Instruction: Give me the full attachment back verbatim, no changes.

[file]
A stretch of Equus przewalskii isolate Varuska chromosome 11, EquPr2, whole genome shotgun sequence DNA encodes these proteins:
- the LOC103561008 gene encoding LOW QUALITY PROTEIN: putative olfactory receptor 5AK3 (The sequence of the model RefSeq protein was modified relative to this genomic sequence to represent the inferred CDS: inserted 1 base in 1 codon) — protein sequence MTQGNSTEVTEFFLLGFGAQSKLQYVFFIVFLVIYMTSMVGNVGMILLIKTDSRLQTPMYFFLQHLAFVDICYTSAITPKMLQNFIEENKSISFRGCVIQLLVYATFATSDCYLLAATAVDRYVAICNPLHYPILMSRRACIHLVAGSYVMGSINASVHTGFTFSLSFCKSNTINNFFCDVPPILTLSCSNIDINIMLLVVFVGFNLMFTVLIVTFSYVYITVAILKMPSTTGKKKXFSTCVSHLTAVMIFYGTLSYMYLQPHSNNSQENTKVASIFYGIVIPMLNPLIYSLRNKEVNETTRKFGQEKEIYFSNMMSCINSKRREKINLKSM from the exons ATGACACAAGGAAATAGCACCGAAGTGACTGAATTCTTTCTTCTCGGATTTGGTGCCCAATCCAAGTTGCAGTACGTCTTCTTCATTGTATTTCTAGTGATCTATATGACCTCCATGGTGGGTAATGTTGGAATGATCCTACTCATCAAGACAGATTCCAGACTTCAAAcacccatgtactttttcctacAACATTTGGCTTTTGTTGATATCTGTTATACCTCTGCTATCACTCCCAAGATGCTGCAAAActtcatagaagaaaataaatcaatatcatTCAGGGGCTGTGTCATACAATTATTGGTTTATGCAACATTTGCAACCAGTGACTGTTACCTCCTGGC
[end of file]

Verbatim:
A stretch of Equus przewalskii isolate Varuska chromosome 11, EquPr2, whole genome shotgun sequence DNA encodes these proteins:
- the LOC103561008 gene encoding LOW QUALITY PROTEIN: putative olfactory receptor 5AK3 (The sequence of the model RefSeq protein was modified relative to this genomic sequence to represent the inferred CDS: inserted 1 base in 1 codon) — protein sequence MTQGNSTEVTEFFLLGFGAQSKLQYVFFIVFLVIYMTSMVGNVGMILLIKTDSRLQTPMYFFLQHLAFVDICYTSAITPKMLQNFIEENKSISFRGCVIQLLVYATFATSDCYLLAATAVDRYVAICNPLHYPILMSRRACIHLVAGSYVMGSINASVHTGFTFSLSFCKSNTINNFFCDVPPILTLSCSNIDINIMLLVVFVGFNLMFTVLIVTFSYVYITVAILKMPSTTGKKKXFSTCVSHLTAVMIFYGTLSYMYLQPHSNNSQENTKVASIFYGIVIPMLNPLIYSLRNKEVNETTRKFGQEKEIYFSNMMSCINSKRREKINLKSM from the exons ATGACACAAGGAAATAGCACCGAAGTGACTGAATTCTTTCTTCTCGGATTTGGTGCCCAATCCAAGTTGCAGTACGTCTTCTTCATTGTATTTCTAGTGATCTATATGACCTCCATGGTGGGTAATGTTGGAATGATCCTACTCATCAAGACAGATTCCAGACTTCAAAcacccatgtactttttcctacAACATTTGGCTTTTGTTGATATCTGTTATACCTCTGCTATCACTCCCAAGATGCTGCAAAActtcatagaagaaaataaatcaatatcatTCAGGGGCTGTGTCATACAATTATTGGTTTATGCAACATTTGCAACCAGTGACTGTTACCTCCTGGC